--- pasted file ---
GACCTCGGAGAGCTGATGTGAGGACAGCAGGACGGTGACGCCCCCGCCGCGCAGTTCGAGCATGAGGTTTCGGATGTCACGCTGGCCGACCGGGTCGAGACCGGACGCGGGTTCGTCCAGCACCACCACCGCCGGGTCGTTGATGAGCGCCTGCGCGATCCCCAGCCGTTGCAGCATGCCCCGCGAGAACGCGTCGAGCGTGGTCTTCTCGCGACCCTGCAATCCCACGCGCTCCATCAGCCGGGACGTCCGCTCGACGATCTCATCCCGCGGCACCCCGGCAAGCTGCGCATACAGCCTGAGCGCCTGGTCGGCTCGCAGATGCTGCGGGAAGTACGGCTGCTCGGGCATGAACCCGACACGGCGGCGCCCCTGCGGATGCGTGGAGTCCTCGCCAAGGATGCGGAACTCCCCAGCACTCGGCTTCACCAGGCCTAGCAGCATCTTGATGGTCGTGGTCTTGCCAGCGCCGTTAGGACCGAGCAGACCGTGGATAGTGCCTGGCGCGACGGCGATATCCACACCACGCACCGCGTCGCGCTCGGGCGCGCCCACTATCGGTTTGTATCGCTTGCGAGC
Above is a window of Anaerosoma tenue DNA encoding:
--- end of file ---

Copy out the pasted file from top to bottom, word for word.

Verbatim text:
GACCTCGGAGAGCTGATGTGAGGACAGCAGGACGGTGACGCCCCCGCCGCGCAGTTCGAGCATGAGGTTTCGGATGTCACGCTGGCCGACCGGGTCGAGACCGGACGCGGGTTCGTCCAGCACCACCACCGCCGGGTCGTTGATGAGCGCCTGCGCGATCCCCAGCCGTTGCAGCATGCCCCGCGAGAACGCGTCGAGCGTGGTCTTCTCGCGACCCTGCAATCCCACGCGCTCCATCAGCCGGGACGTCCGCTCGACGATCTCATCCCGCGGCACCCCGGCAAGCTGCGCATACAGCCTGAGCGCCTGGTCGGCTCGCAGATGCTGCGGGAAGTACGGCTGCTCGGGCATGAACCCGACACGGCGGCGCCCCTGCGGATGCGTGGAGTCCTCGCCAAGGATGCGGAACTCCCCAGCACTCGGCTTCACCAGGCCTAGCAGCATCTTGATGGTCGTGGTCTTGCCAGCGCCGTTAGGACCGAGCAGACCGTGGATAGTGCCTGGCGCGACGGCGATATCCACACCACGCACCGCGTCGCGCTCGGGCGCGCCCACTATCGGTTTGTATCGCTTGCGAGC
Above is a window of Anaerosoma tenue DNA encoding: